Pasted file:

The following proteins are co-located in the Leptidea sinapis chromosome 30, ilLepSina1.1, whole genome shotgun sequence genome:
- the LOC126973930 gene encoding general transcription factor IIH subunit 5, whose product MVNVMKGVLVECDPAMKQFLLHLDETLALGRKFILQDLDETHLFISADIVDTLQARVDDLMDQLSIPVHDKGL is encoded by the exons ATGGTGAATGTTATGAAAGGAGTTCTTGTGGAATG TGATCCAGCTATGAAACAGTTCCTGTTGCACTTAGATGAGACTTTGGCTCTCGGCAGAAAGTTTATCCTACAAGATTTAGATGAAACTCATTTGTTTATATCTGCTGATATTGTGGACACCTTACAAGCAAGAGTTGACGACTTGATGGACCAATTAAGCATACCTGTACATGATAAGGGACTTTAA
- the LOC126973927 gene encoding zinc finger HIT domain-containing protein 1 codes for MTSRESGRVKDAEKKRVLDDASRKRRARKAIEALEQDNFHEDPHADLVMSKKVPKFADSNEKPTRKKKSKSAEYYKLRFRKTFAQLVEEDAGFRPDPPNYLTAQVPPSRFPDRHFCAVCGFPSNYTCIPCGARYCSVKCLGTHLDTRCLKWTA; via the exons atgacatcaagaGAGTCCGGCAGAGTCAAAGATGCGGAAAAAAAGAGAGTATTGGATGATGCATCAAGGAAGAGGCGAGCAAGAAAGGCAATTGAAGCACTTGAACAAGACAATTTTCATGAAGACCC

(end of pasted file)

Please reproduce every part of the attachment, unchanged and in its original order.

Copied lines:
The following proteins are co-located in the Leptidea sinapis chromosome 30, ilLepSina1.1, whole genome shotgun sequence genome:
- the LOC126973930 gene encoding general transcription factor IIH subunit 5, whose product MVNVMKGVLVECDPAMKQFLLHLDETLALGRKFILQDLDETHLFISADIVDTLQARVDDLMDQLSIPVHDKGL is encoded by the exons ATGGTGAATGTTATGAAAGGAGTTCTTGTGGAATG TGATCCAGCTATGAAACAGTTCCTGTTGCACTTAGATGAGACTTTGGCTCTCGGCAGAAAGTTTATCCTACAAGATTTAGATGAAACTCATTTGTTTATATCTGCTGATATTGTGGACACCTTACAAGCAAGAGTTGACGACTTGATGGACCAATTAAGCATACCTGTACATGATAAGGGACTTTAA
- the LOC126973927 gene encoding zinc finger HIT domain-containing protein 1 codes for MTSRESGRVKDAEKKRVLDDASRKRRARKAIEALEQDNFHEDPHADLVMSKKVPKFADSNEKPTRKKKSKSAEYYKLRFRKTFAQLVEEDAGFRPDPPNYLTAQVPPSRFPDRHFCAVCGFPSNYTCIPCGARYCSVKCLGTHLDTRCLKWTA; via the exons atgacatcaagaGAGTCCGGCAGAGTCAAAGATGCGGAAAAAAAGAGAGTATTGGATGATGCATCAAGGAAGAGGCGAGCAAGAAAGGCAATTGAAGCACTTGAACAAGACAATTTTCATGAAGACCC